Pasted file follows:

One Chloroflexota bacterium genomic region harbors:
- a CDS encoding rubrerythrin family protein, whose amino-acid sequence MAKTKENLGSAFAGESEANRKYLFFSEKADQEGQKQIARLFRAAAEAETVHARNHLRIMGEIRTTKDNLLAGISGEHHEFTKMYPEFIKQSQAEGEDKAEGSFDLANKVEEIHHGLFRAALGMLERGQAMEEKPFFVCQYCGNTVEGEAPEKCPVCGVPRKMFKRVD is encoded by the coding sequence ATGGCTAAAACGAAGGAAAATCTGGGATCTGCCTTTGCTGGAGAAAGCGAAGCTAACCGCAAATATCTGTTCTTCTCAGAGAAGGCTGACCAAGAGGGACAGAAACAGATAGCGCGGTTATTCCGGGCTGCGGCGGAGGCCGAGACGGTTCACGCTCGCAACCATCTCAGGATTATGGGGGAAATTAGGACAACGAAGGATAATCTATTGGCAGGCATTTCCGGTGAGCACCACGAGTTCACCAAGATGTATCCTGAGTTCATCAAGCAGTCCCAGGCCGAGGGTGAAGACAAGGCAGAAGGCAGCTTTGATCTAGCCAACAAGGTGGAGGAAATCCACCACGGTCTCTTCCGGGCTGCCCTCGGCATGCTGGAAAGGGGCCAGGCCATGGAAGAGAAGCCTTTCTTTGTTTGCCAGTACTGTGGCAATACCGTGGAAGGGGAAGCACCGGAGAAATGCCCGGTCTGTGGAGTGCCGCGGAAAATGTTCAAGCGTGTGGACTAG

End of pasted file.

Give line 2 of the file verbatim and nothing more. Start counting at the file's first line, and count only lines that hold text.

- a CDS encoding rubrerythrin family protein, whose amino-acid sequence MAKTKENLGSAFAGESEANRKYLFFSEKADQEGQKQIARLFRAAAEAETVHARNHLRIMGEIRTTKDNLLAGISGEHHEFTKMYPEFIKQSQAEGEDKAEGSFDLANKVEEIHHGLFRAALGMLERGQAMEEKPFFVCQYCGNTVEGEAPEKCPVCGVPRKMFKRVD is encoded by the coding sequence ATGGCTAAAACGAAGGAAAATCTGGGATCTGCCTTTGCTGGAGAAAGCGAAGCTAACCGCAAATATCTGTTCTTCTCAGAGAAGGCTGACCAAGAGGGACAGAAACAGATAGCGCGGTTATTCCGGGCTGCGGCGGAGGCCGAGACGGTTCACGCTCGCAACCATCTCAGGATTATGGGGGAAATTAGGACAACGAAGGATAATCTATTGGCAGGCATTTCCGGTGAGCACCACGAGTTCACCAAGATGTATCCTGAGTTCATCAAGCAGTCCCAGGCCGAGGGTGAAGACAAGGCAGAAGGCAGCTTTGATCTAGCCAACAAGGTGGAGGAAATCCACCACGGTCTCTTCCGGGCTGCCCTCGGCATGCTGGAAAGGGGCCAGGCCATGGAAGAGAAGCCTTTCTTTGTTTGCCAGTACTGTGGCAATACCGTGGAAGGGGAAGCACCGGAGAAATGCCCGGTCTGTGGAGTGCCGCGGAAAATGTTCAAGCGTGTGGACTAG